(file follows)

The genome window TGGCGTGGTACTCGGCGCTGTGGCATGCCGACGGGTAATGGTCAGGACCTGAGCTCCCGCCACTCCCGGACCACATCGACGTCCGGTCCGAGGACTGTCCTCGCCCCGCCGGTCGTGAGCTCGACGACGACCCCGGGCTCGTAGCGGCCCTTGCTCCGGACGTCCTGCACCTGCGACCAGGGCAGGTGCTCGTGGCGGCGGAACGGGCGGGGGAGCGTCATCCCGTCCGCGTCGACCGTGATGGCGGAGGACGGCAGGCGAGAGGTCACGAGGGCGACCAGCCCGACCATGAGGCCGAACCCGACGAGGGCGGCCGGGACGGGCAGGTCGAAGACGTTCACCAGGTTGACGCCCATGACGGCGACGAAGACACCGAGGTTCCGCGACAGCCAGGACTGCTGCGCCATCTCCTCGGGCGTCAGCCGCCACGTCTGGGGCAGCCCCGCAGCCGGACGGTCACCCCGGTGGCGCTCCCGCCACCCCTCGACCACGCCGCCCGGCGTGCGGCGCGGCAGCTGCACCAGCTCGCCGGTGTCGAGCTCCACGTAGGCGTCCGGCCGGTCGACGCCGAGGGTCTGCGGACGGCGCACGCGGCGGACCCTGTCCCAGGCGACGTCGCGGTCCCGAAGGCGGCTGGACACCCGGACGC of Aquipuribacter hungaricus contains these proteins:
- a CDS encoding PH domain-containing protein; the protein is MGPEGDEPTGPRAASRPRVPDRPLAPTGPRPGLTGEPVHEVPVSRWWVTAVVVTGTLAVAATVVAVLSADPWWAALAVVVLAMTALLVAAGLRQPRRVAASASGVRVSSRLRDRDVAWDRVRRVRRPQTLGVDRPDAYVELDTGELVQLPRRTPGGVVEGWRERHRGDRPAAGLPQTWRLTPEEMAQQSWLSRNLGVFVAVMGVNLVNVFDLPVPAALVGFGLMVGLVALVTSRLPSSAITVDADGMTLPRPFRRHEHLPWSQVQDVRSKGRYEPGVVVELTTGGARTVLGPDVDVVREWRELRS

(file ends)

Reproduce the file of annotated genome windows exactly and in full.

The genome window TGGCGTGGTACTCGGCGCTGTGGCATGCCGACGGGTAATGGTCAGGACCTGAGCTCCCGCCACTCCCGGACCACATCGACGTCCGGTCCGAGGACTGTCCTCGCCCCGCCGGTCGTGAGCTCGACGACGACCCCGGGCTCGTAGCGGCCCTTGCTCCGGACGTCCTGCACCTGCGACCAGGGCAGGTGCTCGTGGCGGCGGAACGGGCGGGGGAGCGTCATCCCGTCCGCGTCGACCGTGATGGCGGAGGACGGCAGGCGAGAGGTCACGAGGGCGACCAGCCCGACCATGAGGCCGAACCCGACGAGGGCGGCCGGGACGGGCAGGTCGAAGACGTTCACCAGGTTGACGCCCATGACGGCGACGAAGACACCGAGGTTCCGCGACAGCCAGGACTGCTGCGCCATCTCCTCGGGCGTCAGCCGCCACGTCTGGGGCAGCCCCGCAGCCGGACGGTCACCCCGGTGGCGCTCCCGCCACCCCTCGACCACGCCGCCCGGCGTGCGGCGCGGCAGCTGCACCAGCTCGCCGGTGTCGAGCTCCACGTAGGCGTCCGGCCGGTCGACGCCGAGGGTCTGCGGACGGCGCACGCGGCGGACCCTGTCCCAGGCGACGTCGCGGTCCCGAAGGCGGCTGGACACCCGGACGC of Aquipuribacter hungaricus contains these proteins:
- a CDS encoding PH domain-containing protein; the protein is MGPEGDEPTGPRAASRPRVPDRPLAPTGPRPGLTGEPVHEVPVSRWWVTAVVVTGTLAVAATVVAVLSADPWWAALAVVVLAMTALLVAAGLRQPRRVAASASGVRVSSRLRDRDVAWDRVRRVRRPQTLGVDRPDAYVELDTGELVQLPRRTPGGVVEGWRERHRGDRPAAGLPQTWRLTPEEMAQQSWLSRNLGVFVAVMGVNLVNVFDLPVPAALVGFGLMVGLVALVTSRLPSSAITVDADGMTLPRPFRRHEHLPWSQVQDVRSKGRYEPGVVVELTTGGARTVLGPDVDVVREWRELRS